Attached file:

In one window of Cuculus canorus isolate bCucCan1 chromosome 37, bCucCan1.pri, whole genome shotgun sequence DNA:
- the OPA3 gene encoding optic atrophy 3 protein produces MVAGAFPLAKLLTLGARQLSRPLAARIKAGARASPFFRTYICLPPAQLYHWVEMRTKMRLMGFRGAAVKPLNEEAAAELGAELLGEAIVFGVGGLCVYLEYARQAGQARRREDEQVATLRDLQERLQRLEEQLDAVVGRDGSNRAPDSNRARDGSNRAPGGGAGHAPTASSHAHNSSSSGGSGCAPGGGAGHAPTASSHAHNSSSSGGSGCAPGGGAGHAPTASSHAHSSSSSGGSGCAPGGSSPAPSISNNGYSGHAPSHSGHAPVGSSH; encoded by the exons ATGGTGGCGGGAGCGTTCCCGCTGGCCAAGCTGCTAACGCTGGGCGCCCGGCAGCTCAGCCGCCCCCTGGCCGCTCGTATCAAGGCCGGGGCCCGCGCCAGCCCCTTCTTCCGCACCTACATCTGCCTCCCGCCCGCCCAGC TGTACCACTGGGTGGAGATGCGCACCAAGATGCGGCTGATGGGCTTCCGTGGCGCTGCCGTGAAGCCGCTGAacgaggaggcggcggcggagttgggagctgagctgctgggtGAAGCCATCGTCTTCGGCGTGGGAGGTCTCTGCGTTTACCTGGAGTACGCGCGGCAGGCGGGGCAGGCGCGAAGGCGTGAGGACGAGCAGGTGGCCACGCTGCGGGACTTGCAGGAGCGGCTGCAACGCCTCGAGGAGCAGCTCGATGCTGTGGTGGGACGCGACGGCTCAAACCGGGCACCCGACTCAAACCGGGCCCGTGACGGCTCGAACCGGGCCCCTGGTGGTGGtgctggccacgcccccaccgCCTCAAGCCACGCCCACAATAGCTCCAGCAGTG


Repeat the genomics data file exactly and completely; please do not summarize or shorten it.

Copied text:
In one window of Cuculus canorus isolate bCucCan1 chromosome 37, bCucCan1.pri, whole genome shotgun sequence DNA:
- the OPA3 gene encoding optic atrophy 3 protein produces MVAGAFPLAKLLTLGARQLSRPLAARIKAGARASPFFRTYICLPPAQLYHWVEMRTKMRLMGFRGAAVKPLNEEAAAELGAELLGEAIVFGVGGLCVYLEYARQAGQARRREDEQVATLRDLQERLQRLEEQLDAVVGRDGSNRAPDSNRARDGSNRAPGGGAGHAPTASSHAHNSSSSGGSGCAPGGGAGHAPTASSHAHNSSSSGGSGCAPGGGAGHAPTASSHAHSSSSSGGSGCAPGGSSPAPSISNNGYSGHAPSHSGHAPVGSSH; encoded by the exons ATGGTGGCGGGAGCGTTCCCGCTGGCCAAGCTGCTAACGCTGGGCGCCCGGCAGCTCAGCCGCCCCCTGGCCGCTCGTATCAAGGCCGGGGCCCGCGCCAGCCCCTTCTTCCGCACCTACATCTGCCTCCCGCCCGCCCAGC TGTACCACTGGGTGGAGATGCGCACCAAGATGCGGCTGATGGGCTTCCGTGGCGCTGCCGTGAAGCCGCTGAacgaggaggcggcggcggagttgggagctgagctgctgggtGAAGCCATCGTCTTCGGCGTGGGAGGTCTCTGCGTTTACCTGGAGTACGCGCGGCAGGCGGGGCAGGCGCGAAGGCGTGAGGACGAGCAGGTGGCCACGCTGCGGGACTTGCAGGAGCGGCTGCAACGCCTCGAGGAGCAGCTCGATGCTGTGGTGGGACGCGACGGCTCAAACCGGGCACCCGACTCAAACCGGGCCCGTGACGGCTCGAACCGGGCCCCTGGTGGTGGtgctggccacgcccccaccgCCTCAAGCCACGCCCACAATAGCTCCAGCAGTG